116 3rd St SE
Cedar Rapids, Iowa 52401
I stepped out of my house a couple of weeks ago and there they were, by the hundreds, maybe thousands, hanging out on my graveled lane; American painted lady butterflies. You’ve all seen them. When their wings are closed, they are pretty well camouflaged, a dull gray and black. Opened-up and flattened-out the wings are a spectacular bright orange and black.
They’re gone now, so I’m assuming the group was migrating somewhere and had simply stopped by my place for a bit to feed on the minerals in the gravel. They’re quite adept at getting out of the way when a person or car approaches. Not sure how they do it, but I suspect they can sense ground vibrations, or if I have anything to say about it, it’s magic.
A quarter century ago my wife and an aunt and uncle planted dozens of sticks around the property, sticks that grew into gorgeous ash trees. This was in the days before we knew anything about the emerald ash borer. Since that time the nasty little creatures have finally found my home and the 30-foot-tall beauties are dying. There is an entire line of them along the road and soon they will be gone. This is where I’m supposed to say something sad and philosophical, but I’ve got nothin’. In addition to the trees disappearing, my wife, aunt and uncle have also disappeared. No guarantees, no rhapsodies.
One surefire way to know summer is here can be seen out on the whooshing, rushing four-lane highway some miles to the east. You know it’s summer when the elderly dust off their convertibles and hit the road. Every time I encounter a convertible, I gauge the age of the driver and passenger: there is almost always a passenger, both wearing caps or visors. The women wear visors because their hair protects them from the sun, while the balding nature of men speaks differently, thus a cap. I suppose older folks own convertibles because many of them have the wherewithal to purchase a second, or third, vehicle. Good for them. Enjoy life while it’s still staring you in the face.
Another way to know summer has arrived is to note how busy the two-lane county road near my place has become, as it is every summer. A little more than a mile from my house is a nice state park, a park that looks like my hollow, limestone bluffs, trees, caves, and hiking trails. First established in the 1860s it’s a wonderful place for kids to explore, and for city folk to hang with nature. Unlike on my land, the caves in the park are easily explored. My caves are filled with wild creatures, snakes, raccoons, coyotes, God knows what all. The wisest interaction is to simply to look up at the caves in the bluffs from the safety of the hollow’s grassy floor. After all, the creatures were here first. Best to dance to the tunes you know, so I leave them alone.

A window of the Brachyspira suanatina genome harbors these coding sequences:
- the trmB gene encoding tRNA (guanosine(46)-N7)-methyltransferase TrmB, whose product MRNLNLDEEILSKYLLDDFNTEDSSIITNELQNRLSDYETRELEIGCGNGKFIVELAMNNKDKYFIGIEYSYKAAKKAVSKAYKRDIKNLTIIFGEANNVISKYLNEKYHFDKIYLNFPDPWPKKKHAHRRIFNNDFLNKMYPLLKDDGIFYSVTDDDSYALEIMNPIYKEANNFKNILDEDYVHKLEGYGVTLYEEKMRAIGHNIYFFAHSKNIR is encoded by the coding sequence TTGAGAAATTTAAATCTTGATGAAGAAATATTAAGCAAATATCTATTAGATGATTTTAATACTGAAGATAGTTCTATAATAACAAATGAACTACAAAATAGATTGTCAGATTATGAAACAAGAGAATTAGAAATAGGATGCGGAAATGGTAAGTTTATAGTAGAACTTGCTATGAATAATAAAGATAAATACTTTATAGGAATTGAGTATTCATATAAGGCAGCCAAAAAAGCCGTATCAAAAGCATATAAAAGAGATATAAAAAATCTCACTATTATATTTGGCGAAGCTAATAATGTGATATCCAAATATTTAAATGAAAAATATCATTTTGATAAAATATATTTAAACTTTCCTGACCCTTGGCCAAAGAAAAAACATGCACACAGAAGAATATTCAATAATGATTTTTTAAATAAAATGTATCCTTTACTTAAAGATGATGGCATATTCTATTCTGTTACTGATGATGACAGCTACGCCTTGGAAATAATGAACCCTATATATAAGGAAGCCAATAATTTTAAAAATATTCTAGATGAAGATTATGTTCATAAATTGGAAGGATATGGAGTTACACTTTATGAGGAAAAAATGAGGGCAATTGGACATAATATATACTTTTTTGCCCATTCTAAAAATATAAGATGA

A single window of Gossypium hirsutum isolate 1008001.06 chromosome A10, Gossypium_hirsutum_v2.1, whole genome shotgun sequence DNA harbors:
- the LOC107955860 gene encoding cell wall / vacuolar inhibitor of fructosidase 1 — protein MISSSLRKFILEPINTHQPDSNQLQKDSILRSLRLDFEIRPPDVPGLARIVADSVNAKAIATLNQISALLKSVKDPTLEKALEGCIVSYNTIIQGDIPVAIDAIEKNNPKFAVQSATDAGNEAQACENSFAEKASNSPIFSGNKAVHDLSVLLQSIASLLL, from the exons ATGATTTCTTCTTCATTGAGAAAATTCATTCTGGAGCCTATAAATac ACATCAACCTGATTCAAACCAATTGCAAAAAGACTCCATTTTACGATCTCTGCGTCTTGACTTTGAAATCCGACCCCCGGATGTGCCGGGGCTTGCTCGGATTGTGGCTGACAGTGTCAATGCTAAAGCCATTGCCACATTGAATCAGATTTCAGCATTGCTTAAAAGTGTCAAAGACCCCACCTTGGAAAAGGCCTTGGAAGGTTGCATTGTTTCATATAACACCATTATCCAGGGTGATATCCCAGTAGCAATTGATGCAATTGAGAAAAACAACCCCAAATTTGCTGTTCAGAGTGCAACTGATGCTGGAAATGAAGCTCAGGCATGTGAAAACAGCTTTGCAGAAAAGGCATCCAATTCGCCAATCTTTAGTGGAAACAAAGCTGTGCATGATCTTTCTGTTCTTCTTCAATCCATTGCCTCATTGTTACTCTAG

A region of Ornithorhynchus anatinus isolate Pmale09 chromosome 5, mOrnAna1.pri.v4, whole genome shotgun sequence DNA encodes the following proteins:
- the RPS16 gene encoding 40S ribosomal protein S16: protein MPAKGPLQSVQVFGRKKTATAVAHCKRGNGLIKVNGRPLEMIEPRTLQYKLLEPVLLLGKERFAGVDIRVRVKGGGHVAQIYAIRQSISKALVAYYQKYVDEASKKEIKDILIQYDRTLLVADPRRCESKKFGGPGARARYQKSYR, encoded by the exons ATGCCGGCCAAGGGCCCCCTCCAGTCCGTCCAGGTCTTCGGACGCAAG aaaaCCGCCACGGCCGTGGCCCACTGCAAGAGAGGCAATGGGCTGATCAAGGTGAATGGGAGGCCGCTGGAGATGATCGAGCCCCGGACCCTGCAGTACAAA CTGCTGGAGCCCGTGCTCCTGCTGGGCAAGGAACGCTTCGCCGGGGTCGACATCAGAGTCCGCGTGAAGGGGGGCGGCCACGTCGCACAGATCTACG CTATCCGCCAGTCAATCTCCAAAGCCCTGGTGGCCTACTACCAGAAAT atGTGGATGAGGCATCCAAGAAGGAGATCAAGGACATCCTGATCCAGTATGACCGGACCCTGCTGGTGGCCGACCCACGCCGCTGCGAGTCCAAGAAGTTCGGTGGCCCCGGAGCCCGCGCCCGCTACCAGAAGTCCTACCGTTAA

I turned 70 some months back. I didn’t tell anyone. Received a nice card from my little sister, and a couple from friends, but that was the extent of it. Except for the fact that my best buddy wasn’t with me, it was a perfect birthday. No big celebration, just me at home with Luna and my Jameson, wondering if I’ve contributed to a better earth, if there was ever meaning in my existence here. After a while I gave up, poured myself a large glass, petted the wild creature on my lap and decided to let the poets and philosophers make sense of it all. I’ve got better things to do.
Kurt Ullrich lives in rural Jackson County. His book “The Iowa State Fair” is available from the University of Iowa Press.